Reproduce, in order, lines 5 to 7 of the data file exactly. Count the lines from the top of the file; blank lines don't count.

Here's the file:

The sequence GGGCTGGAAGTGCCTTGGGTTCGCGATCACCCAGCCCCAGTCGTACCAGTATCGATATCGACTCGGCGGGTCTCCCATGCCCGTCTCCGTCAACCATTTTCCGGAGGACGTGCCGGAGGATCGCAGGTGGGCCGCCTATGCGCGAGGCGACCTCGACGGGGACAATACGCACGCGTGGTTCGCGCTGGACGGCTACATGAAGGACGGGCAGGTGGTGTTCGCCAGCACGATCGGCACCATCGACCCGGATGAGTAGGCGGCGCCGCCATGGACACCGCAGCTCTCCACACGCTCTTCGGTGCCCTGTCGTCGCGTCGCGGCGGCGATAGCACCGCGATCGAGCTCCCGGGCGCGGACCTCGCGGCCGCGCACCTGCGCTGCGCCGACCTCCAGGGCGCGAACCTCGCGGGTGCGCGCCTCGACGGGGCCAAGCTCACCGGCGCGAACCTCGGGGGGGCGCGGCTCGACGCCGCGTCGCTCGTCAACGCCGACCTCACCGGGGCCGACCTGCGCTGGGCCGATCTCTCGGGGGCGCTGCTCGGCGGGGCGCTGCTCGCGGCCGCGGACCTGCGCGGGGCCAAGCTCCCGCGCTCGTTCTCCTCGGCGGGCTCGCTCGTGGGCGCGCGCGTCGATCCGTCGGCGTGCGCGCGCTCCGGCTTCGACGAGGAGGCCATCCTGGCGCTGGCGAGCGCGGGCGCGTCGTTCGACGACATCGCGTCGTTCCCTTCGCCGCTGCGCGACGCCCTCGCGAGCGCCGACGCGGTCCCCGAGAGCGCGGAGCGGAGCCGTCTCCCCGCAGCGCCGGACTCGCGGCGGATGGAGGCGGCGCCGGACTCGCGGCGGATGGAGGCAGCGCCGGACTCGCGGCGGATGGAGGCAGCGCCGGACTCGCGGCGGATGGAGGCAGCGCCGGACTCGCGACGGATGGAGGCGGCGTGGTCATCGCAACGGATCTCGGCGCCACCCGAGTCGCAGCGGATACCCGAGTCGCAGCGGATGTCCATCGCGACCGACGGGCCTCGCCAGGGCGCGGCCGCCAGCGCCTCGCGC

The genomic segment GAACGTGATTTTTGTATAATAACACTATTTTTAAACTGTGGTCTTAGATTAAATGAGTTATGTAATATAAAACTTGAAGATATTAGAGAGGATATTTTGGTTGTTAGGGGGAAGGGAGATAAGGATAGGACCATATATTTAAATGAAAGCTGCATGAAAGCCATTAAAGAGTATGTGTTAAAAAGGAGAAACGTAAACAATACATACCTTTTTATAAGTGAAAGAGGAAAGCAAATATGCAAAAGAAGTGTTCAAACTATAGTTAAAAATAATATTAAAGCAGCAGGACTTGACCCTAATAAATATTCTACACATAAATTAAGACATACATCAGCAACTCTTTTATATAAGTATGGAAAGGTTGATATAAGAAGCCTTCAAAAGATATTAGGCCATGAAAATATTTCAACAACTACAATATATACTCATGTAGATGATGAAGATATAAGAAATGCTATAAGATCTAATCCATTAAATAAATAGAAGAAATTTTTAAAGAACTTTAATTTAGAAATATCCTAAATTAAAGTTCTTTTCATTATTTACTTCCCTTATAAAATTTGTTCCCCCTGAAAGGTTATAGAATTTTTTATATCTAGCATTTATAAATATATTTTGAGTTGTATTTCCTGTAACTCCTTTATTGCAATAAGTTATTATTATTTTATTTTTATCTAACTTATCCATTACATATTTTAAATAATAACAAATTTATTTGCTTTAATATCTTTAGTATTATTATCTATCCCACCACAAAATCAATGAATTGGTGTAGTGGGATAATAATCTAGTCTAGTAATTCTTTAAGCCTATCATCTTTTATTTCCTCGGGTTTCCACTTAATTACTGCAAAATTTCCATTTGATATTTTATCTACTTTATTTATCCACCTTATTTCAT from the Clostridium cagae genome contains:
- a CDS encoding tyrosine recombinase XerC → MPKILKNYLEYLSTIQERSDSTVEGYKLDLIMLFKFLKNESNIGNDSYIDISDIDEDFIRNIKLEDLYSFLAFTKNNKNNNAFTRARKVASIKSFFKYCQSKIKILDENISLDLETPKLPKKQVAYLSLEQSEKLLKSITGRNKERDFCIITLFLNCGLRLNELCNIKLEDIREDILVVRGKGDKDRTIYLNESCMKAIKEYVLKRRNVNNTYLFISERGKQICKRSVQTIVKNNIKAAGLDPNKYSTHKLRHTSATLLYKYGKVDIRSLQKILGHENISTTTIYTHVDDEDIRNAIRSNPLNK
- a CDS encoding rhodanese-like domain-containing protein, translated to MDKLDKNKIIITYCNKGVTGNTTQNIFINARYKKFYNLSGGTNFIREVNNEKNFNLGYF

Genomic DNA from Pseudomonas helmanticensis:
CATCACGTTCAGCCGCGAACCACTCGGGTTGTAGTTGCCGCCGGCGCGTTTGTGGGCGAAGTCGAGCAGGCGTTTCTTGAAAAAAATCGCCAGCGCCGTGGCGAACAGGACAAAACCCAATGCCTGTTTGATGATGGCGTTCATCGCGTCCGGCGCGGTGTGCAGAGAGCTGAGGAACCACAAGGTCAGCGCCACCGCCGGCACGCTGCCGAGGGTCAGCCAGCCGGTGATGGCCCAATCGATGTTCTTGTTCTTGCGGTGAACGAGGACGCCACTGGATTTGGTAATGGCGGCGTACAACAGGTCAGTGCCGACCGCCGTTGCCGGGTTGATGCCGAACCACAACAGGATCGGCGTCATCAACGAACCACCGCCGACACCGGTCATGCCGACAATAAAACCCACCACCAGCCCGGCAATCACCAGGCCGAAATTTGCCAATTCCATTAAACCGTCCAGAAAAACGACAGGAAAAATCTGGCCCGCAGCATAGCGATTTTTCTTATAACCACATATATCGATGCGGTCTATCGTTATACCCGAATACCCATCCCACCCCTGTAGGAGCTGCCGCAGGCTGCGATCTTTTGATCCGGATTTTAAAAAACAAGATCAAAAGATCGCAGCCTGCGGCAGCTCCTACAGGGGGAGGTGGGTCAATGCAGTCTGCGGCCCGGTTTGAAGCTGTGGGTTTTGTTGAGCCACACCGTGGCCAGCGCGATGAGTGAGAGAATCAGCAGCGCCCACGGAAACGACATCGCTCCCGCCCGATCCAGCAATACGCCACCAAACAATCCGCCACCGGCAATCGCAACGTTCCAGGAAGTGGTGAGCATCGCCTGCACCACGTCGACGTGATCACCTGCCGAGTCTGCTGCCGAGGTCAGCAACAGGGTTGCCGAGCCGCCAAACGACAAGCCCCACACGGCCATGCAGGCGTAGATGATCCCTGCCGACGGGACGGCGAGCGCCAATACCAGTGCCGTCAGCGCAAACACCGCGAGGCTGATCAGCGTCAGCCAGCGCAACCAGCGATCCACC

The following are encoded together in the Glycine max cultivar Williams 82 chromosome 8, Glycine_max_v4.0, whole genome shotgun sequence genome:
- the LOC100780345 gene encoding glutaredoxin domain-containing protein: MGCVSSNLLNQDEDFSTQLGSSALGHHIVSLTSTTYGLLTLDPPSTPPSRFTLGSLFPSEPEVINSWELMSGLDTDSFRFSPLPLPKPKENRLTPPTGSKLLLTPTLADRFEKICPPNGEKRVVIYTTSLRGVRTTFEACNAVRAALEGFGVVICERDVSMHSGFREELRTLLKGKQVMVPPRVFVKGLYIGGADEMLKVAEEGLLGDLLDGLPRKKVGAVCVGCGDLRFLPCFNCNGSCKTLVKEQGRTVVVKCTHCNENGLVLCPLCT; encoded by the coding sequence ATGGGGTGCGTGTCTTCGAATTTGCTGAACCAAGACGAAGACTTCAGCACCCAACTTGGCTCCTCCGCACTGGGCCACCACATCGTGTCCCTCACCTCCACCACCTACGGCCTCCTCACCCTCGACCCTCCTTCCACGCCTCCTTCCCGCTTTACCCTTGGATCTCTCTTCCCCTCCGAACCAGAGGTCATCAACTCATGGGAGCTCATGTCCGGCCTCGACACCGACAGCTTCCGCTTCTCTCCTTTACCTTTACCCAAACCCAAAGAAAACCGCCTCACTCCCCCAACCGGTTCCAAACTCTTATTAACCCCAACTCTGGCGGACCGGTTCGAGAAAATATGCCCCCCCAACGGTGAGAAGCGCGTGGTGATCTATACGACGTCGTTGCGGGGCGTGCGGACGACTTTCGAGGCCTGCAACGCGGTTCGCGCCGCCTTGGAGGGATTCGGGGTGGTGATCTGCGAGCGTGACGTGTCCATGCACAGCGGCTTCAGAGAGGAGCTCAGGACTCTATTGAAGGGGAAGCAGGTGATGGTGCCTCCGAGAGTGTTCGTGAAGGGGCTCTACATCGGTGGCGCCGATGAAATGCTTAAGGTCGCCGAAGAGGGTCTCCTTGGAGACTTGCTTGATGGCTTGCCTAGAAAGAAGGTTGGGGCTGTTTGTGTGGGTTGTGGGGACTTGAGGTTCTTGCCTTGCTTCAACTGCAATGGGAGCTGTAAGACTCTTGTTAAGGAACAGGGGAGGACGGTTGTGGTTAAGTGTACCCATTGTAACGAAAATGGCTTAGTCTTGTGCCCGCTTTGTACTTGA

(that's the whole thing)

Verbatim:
Genomic DNA from Pseudomonas helmanticensis:
CATCACGTTCAGCCGCGAACCACTCGGGTTGTAGTTGCCGCCGGCGCGTTTGTGGGCGAAGTCGAGCAGGCGTTTCTTGAAAAAAATCGCCAGCGCCGTGGCGAACAGGACAAAACCCAATGCCTGTTTGATGATGGCGTTCATCGCGTCCGGCGCGGTGTGCAGAGAGCTGAGGAACCACAAGGTCAGCGCCACCGCCGGCACGCTGCCGAGGGTCAGCCAGCCGGTGATGGCCCAATCGATGTTCTTGTTCTTGCGGTGAACGAGGACGCCACTGGATTTGGTAATGGCGGCGTACAACAGGTCAGTGCCGACCGCCGTTGCCGGGTTGATGCCGAACCACAACAGGATCGGCGTCATCAACGAACCACCGCCGACACCGGTCATGCCGACAATAAAACCCACCACCAGCCCGGCAATCACCAGGCCGAAATTTGCCAATTCCATTAAACCGTCCAGAAAAACGACAGGAAAAATCTGGCCCGCAGCATAGCGATTTTTCTTATAACCACATATATCGATGCGGTCTATCGTTATACCCGAATACCCATCCCACCCCTGTAGGAGCTGCCGCAGGCTGCGATCTTTTGATCCGGATTTTAAAAAACAAGATCAAAAGATCGCAGCCTGCGGCAGCTCCTACAGGGGGAGGTGGGTCAATGCAGTCTGCGGCCCGGTTTGAAGCTGTGGGTTTTGTTGAGCCACACCGTGGCCAGCGCGATGAGTGAGAGAATCAGCAGCGCCCACGGAAACGACATCGCTCCCGCCCGATCCAGCAATACGCCACCAAACAATCCGCCACCGGCAATCGCAACGTTCCAGGAAGTGGTGAGCATCGCCTGCACCACGTCGACGTGATCACCTGCCGAGTCTGCTGCCGAGGTCAGCAACAGGGTTGCCGAGCCGCCAAACGACAAGCCCCACACGGCCATGCAGGCGTAGATGATCCCTGCCGACGGGACGGCGAGCGCCAATACCAGTGCCGTCAGCGCAAACACCGCGAGGCTGATCAGCGTCAGCCAGCGCAACCAGCGATCCACC

The following are encoded together in the Glycine max cultivar Williams 82 chromosome 8, Glycine_max_v4.0, whole genome shotgun sequence genome: